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Future of fireworks show up in the air

May 13, 2011

The fate of the annual Fourth of July fireworks show at the airport in Bishop will be decided at the next meeting of the Bishop Volunteer Fire Department on Tuesday, May 17. File photo

The airport in Bishop could be quiet this Fourth of July.
The rising cost of fireworks, the incredible amount of manpower required and dwindling donations are major factors in the Bishop Volunteer Fire Department’s decision of whether to have a show this year.
Fire Chief Ray Seguine said the volunteers will decide at their next meeting on Tuesday, May 17 if the sky will be full of the flowers of fire this Fourth.
At Station House 3 on May 6, Seguine explained that the volunteers have received two bids for firework displays this year, one for $29,000 from the same company that provided pyrotechnics last year, and at the same price. But, he said the cost of fireworks continues to go up, so the same priced show as last year will mean a smaller show in 2011.
He said last year, there was less take at the gate for the show, and the department just barely broke even.
“It takes the entire department to do the show,” Seguine said. Not only does a large crew handle the show itself, he explained, but another crew has to be available to answer other calls on an already busy weekend.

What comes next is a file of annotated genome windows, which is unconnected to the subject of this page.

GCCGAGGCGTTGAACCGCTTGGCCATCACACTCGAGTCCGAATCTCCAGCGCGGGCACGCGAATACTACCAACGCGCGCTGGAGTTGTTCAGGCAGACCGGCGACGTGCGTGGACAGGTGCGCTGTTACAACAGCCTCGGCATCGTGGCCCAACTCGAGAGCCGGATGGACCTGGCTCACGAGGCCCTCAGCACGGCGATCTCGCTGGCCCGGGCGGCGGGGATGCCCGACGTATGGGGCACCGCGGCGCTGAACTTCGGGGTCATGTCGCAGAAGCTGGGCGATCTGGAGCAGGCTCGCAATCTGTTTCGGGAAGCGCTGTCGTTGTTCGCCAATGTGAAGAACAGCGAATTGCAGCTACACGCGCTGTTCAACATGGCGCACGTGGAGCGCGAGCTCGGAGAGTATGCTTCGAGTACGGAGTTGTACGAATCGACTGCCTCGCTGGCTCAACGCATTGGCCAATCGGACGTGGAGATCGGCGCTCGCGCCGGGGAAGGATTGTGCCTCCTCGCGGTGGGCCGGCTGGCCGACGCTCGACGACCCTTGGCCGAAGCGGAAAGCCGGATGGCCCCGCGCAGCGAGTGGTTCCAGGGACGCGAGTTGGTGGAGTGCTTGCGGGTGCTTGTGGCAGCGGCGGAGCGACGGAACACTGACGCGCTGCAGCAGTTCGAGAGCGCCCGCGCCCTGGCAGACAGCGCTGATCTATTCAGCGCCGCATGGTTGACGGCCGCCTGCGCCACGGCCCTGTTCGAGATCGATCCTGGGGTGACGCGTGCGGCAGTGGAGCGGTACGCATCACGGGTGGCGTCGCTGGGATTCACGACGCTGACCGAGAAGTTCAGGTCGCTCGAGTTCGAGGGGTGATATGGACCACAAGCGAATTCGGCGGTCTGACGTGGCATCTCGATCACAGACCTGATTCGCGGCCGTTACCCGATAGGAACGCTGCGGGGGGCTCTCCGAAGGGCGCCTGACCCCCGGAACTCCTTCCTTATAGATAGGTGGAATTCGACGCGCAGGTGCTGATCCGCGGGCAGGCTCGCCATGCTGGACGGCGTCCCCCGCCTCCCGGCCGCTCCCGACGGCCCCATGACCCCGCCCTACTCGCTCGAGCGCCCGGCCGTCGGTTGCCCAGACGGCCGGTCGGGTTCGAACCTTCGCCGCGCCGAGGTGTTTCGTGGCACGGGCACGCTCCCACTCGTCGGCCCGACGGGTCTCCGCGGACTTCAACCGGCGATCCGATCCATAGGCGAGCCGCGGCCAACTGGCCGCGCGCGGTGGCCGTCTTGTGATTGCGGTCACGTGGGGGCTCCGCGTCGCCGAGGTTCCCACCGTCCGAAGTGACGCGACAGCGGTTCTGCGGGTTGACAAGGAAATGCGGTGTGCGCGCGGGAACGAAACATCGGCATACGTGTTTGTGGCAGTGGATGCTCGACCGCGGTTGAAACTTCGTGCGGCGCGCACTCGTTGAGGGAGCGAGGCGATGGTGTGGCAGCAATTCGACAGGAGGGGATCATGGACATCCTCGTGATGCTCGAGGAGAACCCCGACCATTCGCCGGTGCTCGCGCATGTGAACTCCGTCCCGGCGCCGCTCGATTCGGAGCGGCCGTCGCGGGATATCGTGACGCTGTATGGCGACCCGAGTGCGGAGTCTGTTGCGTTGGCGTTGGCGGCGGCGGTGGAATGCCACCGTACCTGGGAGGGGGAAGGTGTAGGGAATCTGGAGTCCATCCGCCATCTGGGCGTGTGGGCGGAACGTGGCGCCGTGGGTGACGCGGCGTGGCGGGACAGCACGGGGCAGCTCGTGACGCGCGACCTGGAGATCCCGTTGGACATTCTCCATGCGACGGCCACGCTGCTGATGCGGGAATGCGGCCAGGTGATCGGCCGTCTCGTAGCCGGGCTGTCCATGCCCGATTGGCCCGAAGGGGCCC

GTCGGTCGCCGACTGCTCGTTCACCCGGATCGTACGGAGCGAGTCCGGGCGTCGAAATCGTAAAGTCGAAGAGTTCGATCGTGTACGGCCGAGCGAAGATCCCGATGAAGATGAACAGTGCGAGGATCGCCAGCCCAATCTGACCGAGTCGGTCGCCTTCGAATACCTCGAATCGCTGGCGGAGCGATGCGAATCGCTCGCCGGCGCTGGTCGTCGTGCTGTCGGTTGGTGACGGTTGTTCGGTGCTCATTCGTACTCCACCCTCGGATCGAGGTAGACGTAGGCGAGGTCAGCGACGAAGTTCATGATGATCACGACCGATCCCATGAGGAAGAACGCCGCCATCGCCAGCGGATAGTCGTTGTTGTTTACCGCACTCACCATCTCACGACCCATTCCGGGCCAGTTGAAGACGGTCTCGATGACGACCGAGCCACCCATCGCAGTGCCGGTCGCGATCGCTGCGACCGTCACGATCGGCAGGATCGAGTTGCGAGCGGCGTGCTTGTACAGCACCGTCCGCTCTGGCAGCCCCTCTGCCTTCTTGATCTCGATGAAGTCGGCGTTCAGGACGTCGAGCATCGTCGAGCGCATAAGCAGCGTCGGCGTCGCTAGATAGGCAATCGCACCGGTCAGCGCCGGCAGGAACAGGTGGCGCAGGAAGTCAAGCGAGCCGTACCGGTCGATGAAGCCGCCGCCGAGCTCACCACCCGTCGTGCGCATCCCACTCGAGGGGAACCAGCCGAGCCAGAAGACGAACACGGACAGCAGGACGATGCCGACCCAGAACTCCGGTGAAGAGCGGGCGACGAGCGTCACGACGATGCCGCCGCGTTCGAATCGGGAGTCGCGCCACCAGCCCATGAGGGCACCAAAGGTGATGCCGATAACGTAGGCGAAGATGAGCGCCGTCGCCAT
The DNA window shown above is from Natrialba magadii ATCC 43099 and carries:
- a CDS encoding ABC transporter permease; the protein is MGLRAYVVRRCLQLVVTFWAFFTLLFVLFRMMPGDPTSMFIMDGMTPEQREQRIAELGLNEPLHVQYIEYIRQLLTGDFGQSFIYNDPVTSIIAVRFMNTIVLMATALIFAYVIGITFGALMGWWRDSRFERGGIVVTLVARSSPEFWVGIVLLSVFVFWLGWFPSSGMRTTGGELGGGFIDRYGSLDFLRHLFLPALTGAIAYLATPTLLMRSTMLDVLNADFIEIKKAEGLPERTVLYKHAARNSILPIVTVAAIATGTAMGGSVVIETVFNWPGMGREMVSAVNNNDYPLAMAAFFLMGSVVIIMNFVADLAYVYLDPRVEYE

He noted that there is also a huge clean-up at the airport, that is done the next day, in sweltering Owens Valley July heat on a black asphalt tarmac.
Seguine added that he has gone on record as saying he is not a fan of fireworks, and expounded by saying, “One of the biggest problems is the garbage left in the streets the morning after.”
He said not only do the piles of works present potential risks – such as kids collecting dud fireworks to try and modify them into something that could result in an even more dangerous product – but they’re also unsightly and require manpower to clean up the mess.
Seguine also made the announcement at the Bishop City Council meeting on May 9 stating that many of the traditional donors, such as the Paiute Palace Casino, Sierra Lifeflight, the Los Angeles Department of Water and Power, are still on board for a show. But the volunteers still have to manually put on the show and make monetary contributions as well, Seguine said.
He added that he understands why many people choose not to pay to get into to the airport to watch the fireworks display, with the mass of crowds and noise. He added that the volunteers do receive some donations from those who watch the show from outside the airport without paying the admission price.
“Someone suggested we send a motorcycle crew down the canal to collect from people watching there,” Seguine said with a chuckle. He added that collection buckets set up at area businesses last year will not be deployed this year due to a variety of problems.
“People need to know their contributions are important,” Mayor Laura Smith said. The price has remained $20 a carload for years.

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